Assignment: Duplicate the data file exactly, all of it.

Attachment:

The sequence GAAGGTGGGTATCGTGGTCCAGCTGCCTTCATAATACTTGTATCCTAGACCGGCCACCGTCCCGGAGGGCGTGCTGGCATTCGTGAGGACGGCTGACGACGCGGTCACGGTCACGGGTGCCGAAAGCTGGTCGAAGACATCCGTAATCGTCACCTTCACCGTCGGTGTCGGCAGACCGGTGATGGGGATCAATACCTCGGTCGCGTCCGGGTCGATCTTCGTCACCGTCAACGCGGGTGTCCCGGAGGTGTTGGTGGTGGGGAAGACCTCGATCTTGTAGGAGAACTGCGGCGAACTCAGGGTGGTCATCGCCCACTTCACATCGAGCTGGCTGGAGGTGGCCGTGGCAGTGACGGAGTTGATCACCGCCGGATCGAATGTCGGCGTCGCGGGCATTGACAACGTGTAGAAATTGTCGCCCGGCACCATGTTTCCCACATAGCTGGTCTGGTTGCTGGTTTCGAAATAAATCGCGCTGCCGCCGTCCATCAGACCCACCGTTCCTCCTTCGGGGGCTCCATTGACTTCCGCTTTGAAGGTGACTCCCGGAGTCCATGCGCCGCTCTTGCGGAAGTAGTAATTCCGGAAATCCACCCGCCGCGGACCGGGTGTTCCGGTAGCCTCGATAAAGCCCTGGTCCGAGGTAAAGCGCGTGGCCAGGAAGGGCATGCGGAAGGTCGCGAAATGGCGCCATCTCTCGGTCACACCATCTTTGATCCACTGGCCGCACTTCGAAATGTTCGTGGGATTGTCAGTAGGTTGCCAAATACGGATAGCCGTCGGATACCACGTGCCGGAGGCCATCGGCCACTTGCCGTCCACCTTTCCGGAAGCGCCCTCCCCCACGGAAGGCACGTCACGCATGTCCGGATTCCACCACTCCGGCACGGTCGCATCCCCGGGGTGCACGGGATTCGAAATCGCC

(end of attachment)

The sequence GAAGGTGGGTATCGTGGTCCAGCTGCCTTCATAATACTTGTATCCTAGACCGGCCACCGTCCCGGAGGGCGTGCTGGCATTCGTGAGGACGGCTGACGACGCGGTCACGGTCACGGGTGCCGAAAGCTGGTCGAAGACATCCGTAATCGTCACCTTCACCGTCGGTGTCGGCAGACCGGTGATGGGGATCAATACCTCGGTCGCGTCCGGGTCGATCTTCGTCACCGTCAACGCGGGTGTCCCGGAGGTGTTGGTGGTGGGGAAGACCTCGATCTTGTAGGAGAACTGCGGCGAACTCAGGGTGGTCATCGCCCACTTCACATCGAGCTGGCTGGAGGTGGCCGTGGCAGTGACGGAGTTGATCACCGCCGGATCGAATGTCGGCGTCGCGGGCATTGACAACGTGTAGAAATTGTCGCCCGGCACCATGTTTCCCACATAGCTGGTCTGGTTGCTGGTTTCGAAATAAATCGCGCTGCCGCCGTCCATCAGACCCACCGTTCCTCCTTCGGGGGCTCCATTGACTTCCGCTTTGAAGGTGACTCCCGGAGTCCATGCGCCGCTCTTGCGGAAGTAGTAATTCCGGAAATCCACCCGCCGCGGACCGGGTGTTCCGGTAGCCTCGATAAAGCCCTGGTCCGAGGTAAAGCGCGTGGCCAGGAAGGGCATGCGGAAGGTCGCGAAATGGCGCCATCTCTCGGTCACACCATCTTTGATCCACTGGCCGCACTTCGAAATGTTCGTGGGATTGTCAGTAGGTTGCCAAATACGGATAGCCGTCGGATACCACGTGCCGGAGGCCATCGGCCACTTGCCGTCCACCTTTCCGGAAGCGCCCTCCCCCACGGAAGGCACGTCACGCATGTCCGGATTCCACCACTCCGGCACGGTCGCATCCCCGGGGTGCACGGGATTCGAAATCGCC